Most travellers in the north know Kawakawa as the town with the railway running down the middle of the main street.

Local train buffs see things differently.

"It's actually a railway with a road on each side," says Mike Bradshaw, operations manager for the Bay of Islands Vintage Railway Trust.

Needless to say, the passenger train, hauled by an 83-year-old steam engine named Gabriel, has priority over State Highway 1 traffic in this town.


The sight is an increasingly frequent one - not that motorists seem to mind - with four trains running back and forth daily throughout the school holidays and on weekends year-round.

A decade ago, Gabriel's main-street excursions seemed consigned to history when the line between Kawakawa and Opua was closed for safety reasons.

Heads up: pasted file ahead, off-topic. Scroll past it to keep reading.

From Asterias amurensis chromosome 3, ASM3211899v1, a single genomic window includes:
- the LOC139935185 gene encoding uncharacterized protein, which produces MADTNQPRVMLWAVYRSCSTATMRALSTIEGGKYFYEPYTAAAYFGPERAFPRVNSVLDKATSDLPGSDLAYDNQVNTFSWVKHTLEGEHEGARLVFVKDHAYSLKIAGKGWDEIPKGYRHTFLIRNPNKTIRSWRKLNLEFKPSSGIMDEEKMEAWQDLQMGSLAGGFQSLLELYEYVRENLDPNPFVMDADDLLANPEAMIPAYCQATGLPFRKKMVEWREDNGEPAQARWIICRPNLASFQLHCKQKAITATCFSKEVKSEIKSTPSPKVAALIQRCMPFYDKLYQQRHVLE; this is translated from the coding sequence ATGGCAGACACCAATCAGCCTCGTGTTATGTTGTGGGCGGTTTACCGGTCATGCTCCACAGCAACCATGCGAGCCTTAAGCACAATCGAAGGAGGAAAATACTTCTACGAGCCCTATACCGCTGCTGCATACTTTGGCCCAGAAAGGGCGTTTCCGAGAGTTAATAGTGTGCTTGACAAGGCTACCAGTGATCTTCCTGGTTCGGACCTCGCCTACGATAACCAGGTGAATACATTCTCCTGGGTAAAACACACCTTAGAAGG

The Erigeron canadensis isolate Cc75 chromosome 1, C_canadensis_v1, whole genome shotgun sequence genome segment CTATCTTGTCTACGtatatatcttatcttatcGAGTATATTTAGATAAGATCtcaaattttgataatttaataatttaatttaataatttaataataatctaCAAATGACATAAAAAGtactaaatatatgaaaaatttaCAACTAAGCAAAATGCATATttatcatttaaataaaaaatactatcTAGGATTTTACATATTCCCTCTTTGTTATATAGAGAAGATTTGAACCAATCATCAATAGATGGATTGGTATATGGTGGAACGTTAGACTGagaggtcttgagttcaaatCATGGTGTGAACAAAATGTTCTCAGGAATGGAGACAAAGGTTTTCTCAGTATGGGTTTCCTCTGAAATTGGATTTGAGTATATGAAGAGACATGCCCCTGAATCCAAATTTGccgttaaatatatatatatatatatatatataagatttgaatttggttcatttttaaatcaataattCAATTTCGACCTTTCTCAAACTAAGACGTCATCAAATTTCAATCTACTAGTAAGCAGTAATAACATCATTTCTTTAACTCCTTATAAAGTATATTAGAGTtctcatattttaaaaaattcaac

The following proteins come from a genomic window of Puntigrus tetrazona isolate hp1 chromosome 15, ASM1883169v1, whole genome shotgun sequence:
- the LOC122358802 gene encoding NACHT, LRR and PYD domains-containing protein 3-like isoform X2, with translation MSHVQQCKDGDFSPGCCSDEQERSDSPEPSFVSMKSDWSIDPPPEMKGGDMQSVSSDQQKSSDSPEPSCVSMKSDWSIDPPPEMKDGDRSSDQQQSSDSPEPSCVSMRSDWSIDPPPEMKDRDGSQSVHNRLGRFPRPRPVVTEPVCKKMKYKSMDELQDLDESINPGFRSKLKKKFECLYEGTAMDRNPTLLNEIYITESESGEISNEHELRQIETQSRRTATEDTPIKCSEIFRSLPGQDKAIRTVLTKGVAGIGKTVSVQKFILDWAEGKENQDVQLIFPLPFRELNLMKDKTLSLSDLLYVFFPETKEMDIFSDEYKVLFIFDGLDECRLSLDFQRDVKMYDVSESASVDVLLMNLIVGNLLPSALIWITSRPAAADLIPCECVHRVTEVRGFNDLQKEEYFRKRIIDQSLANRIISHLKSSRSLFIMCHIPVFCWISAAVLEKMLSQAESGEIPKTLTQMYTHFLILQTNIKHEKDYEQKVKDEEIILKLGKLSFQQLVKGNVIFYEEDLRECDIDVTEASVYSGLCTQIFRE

The first metal railway in the North Island, it joined a sorry list of provincial tracks gathering weeds, while the vintage locomotives and rolling stock were left to rust and rot. Its closure left travellers little excuse to stop in Kawakawa other than to inspect the Hundertwasser toilets.

Now, tourists and visitors are again pausing to climb aboard restored vintage carriages and be taken by Gabriel along the Opua line, rebuilt as far as Taumarere, about 6km out of town. The vintage railway trust, formed in 2006, is almost halfway towards its goal of reopening the scenic railway as far as Opua, 13km away.

Completed in 1884, the rail link was integral to the economic development of the Far and Mid North, providing access to Opua's deepwater port for goods including coal, timber, meat and dairy products. Its fluctuating fortunes reflect the boom-and-bust nature of the north's post-European history: the line outlived some industries but the advent of container shipping and port competition eventually saw Opua bypassed.